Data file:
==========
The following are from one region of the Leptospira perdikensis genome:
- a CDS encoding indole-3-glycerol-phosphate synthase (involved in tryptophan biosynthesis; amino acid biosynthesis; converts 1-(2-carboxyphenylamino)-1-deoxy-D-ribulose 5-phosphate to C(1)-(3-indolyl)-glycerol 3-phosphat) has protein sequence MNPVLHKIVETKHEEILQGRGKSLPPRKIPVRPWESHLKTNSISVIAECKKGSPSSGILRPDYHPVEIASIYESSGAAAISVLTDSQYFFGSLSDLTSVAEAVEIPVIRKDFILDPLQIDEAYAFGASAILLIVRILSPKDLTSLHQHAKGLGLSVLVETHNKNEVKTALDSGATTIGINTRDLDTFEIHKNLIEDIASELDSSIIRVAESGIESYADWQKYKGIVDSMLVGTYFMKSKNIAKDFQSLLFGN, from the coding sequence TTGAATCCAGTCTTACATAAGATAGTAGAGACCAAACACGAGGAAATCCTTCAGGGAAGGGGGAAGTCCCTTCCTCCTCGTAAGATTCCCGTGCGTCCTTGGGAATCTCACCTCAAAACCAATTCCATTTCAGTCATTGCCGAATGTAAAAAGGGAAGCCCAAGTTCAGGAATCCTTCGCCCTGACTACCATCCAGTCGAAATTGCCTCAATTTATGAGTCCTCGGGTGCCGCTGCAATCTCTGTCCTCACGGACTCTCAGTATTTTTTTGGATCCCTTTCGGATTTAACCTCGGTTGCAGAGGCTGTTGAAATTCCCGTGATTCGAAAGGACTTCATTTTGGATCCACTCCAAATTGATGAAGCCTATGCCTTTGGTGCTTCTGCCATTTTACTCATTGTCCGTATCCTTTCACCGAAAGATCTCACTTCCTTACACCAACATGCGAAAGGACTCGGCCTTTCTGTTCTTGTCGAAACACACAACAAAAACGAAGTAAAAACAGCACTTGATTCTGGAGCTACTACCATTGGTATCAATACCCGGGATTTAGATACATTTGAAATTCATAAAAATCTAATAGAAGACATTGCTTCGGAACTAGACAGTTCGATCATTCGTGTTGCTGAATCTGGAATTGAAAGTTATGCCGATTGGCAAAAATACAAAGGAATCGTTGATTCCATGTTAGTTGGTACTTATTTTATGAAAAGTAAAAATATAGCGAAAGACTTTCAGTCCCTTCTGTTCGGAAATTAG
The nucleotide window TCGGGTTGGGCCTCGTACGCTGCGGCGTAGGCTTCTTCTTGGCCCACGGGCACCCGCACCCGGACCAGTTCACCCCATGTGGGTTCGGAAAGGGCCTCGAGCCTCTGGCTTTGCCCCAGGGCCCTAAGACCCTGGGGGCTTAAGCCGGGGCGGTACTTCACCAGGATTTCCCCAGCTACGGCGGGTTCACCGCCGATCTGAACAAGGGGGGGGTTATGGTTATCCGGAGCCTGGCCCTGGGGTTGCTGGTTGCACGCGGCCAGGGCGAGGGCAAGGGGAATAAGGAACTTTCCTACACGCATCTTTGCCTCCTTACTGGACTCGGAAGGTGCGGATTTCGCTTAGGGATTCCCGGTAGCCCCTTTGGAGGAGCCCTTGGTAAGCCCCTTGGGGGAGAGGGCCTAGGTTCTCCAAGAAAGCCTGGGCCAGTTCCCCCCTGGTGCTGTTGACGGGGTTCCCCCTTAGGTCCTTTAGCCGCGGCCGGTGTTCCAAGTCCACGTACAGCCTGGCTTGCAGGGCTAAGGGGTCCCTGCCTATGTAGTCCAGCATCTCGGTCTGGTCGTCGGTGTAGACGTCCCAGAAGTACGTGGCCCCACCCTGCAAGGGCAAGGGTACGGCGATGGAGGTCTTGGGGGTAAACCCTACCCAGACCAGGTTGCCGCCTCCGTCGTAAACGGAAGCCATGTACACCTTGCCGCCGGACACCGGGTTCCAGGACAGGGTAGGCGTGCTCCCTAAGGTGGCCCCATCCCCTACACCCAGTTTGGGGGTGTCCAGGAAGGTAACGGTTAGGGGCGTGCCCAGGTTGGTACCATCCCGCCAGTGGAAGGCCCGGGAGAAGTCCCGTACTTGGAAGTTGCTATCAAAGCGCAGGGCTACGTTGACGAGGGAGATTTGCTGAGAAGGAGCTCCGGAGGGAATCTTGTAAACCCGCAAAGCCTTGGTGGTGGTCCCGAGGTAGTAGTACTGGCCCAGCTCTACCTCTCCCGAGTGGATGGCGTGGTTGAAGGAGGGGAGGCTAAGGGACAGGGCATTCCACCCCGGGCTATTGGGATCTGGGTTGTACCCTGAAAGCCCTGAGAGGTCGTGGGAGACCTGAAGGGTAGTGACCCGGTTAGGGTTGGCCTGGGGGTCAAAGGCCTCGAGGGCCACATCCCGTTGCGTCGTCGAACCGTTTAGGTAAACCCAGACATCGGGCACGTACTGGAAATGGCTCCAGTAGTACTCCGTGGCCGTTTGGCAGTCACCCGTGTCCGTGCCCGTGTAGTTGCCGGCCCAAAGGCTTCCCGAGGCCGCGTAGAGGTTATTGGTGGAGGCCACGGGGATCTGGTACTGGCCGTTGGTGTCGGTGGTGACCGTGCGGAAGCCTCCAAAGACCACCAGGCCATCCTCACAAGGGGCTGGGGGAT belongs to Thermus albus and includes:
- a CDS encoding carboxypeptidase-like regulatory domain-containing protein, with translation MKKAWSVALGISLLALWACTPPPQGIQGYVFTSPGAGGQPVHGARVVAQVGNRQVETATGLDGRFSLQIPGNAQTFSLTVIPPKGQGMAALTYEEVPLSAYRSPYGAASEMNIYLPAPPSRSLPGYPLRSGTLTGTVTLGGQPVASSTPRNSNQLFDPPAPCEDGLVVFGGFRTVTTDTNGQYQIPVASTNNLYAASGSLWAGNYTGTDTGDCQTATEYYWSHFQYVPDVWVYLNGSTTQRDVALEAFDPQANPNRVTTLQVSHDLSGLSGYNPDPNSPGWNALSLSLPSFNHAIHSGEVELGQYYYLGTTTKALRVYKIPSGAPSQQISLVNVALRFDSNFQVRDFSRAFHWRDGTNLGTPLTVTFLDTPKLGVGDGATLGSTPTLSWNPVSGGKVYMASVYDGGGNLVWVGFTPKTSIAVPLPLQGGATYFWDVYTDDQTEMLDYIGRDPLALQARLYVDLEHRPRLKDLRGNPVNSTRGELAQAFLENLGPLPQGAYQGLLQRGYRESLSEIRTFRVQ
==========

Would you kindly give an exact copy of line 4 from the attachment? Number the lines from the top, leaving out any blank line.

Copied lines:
- a CDS encoding carboxypeptidase-like regulatory domain-containing protein, with translation MKKAWSVALGISLLALWACTPPPQGIQGYVFTSPGAGGQPVHGARVVAQVGNRQVETATGLDGRFSLQIPGNAQTFSLTVIPPKGQGMAALTYEEVPLSAYRSPYGAASEMNIYLPAPPSRSLPGYPLRSGTLTGTVTLGGQPVASSTPRNSNQLFDPPAPCEDGLVVFGGFRTVTTDTNGQYQIPVASTNNLYAASGSLWAGNYTGTDTGDCQTATEYYWSHFQYVPDVWVYLNGSTTQRDVALEAFDPQANPNRVTTLQVSHDLSGLSGYNPDPNSPGWNALSLSLPSFNHAIHSGEVELGQYYYLGTTTKALRVYKIPSGAPSQQISLVNVALRFDSNFQVRDFSRAFHWRDGTNLGTPLTVTFLDTPKLGVGDGATLGSTPTLSWNPVSGGKVYMASVYDGGGNLVWVGFTPKTSIAVPLPLQGGATYFWDVYTDDQTEMLDYIGRDPLALQARLYVDLEHRPRLKDLRGNPVNSTRGELAQAFLENLGPLPQGAYQGLLQRGYRESLSEIRTFRVQ